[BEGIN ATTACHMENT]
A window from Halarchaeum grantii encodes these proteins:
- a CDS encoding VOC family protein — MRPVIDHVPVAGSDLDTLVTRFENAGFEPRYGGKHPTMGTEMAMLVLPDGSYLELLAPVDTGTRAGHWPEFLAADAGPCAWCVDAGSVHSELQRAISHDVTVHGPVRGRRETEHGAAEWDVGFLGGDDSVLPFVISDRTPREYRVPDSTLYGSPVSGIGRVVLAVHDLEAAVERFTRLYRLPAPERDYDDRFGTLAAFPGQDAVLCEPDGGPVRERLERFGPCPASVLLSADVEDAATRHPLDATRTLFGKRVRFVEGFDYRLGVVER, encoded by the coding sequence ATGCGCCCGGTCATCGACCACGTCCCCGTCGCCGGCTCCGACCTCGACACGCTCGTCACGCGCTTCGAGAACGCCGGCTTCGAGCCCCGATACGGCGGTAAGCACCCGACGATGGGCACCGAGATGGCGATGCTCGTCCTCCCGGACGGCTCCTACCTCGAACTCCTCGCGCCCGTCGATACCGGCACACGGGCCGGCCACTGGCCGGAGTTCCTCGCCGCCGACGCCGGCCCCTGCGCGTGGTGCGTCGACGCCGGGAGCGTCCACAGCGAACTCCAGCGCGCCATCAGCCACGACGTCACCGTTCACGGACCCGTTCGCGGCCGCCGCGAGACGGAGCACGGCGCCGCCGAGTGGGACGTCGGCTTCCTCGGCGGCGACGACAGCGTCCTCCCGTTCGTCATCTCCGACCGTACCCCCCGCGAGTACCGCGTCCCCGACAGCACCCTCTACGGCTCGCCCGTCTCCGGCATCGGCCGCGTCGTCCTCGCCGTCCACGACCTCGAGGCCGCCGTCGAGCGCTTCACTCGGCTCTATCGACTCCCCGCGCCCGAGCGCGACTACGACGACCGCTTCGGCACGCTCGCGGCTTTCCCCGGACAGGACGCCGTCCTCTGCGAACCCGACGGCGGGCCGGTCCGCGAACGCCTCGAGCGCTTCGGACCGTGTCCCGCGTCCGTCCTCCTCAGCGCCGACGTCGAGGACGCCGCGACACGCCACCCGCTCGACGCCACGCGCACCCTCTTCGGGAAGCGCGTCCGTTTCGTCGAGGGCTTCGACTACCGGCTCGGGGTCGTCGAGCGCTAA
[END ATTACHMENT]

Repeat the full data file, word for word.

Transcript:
A window from Halarchaeum grantii encodes these proteins:
- a CDS encoding VOC family protein — MRPVIDHVPVAGSDLDTLVTRFENAGFEPRYGGKHPTMGTEMAMLVLPDGSYLELLAPVDTGTRAGHWPEFLAADAGPCAWCVDAGSVHSELQRAISHDVTVHGPVRGRRETEHGAAEWDVGFLGGDDSVLPFVISDRTPREYRVPDSTLYGSPVSGIGRVVLAVHDLEAAVERFTRLYRLPAPERDYDDRFGTLAAFPGQDAVLCEPDGGPVRERLERFGPCPASVLLSADVEDAATRHPLDATRTLFGKRVRFVEGFDYRLGVVER, encoded by the coding sequence ATGCGCCCGGTCATCGACCACGTCCCCGTCGCCGGCTCCGACCTCGACACGCTCGTCACGCGCTTCGAGAACGCCGGCTTCGAGCCCCGATACGGCGGTAAGCACCCGACGATGGGCACCGAGATGGCGATGCTCGTCCTCCCGGACGGCTCCTACCTCGAACTCCTCGCGCCCGTCGATACCGGCACACGGGCCGGCCACTGGCCGGAGTTCCTCGCCGCCGACGCCGGCCCCTGCGCGTGGTGCGTCGACGCCGGGAGCGTCCACAGCGAACTCCAGCGCGCCATCAGCCACGACGTCACCGTTCACGGACCCGTTCGCGGCCGCCGCGAGACGGAGCACGGCGCCGCCGAGTGGGACGTCGGCTTCCTCGGCGGCGACGACAGCGTCCTCCCGTTCGTCATCTCCGACCGTACCCCCCGCGAGTACCGCGTCCCCGACAGCACCCTCTACGGCTCGCCCGTCTCCGGCATCGGCCGCGTCGTCCTCGCCGTCCACGACCTCGAGGCCGCCGTCGAGCGCTTCACTCGGCTCTATCGACTCCCCGCGCCCGAGCGCGACTACGACGACCGCTTCGGCACGCTCGCGGCTTTCCCCGGACAGGACGCCGTCCTCTGCGAACCCGACGGCGGGCCGGTCCGCGAACGCCTCGAGCGCTTCGGACCGTGTCCCGCGTCCGTCCTCCTCAGCGCCGACGTCGAGGACGCCGCGACACGCCACCCGCTCGACGCCACGCGCACCCTCTTCGGGAAGCGCGTCCGTTTCGTCGAGGGCTTCGACTACCGGCTCGGGGTCGTCGAGCGCTAA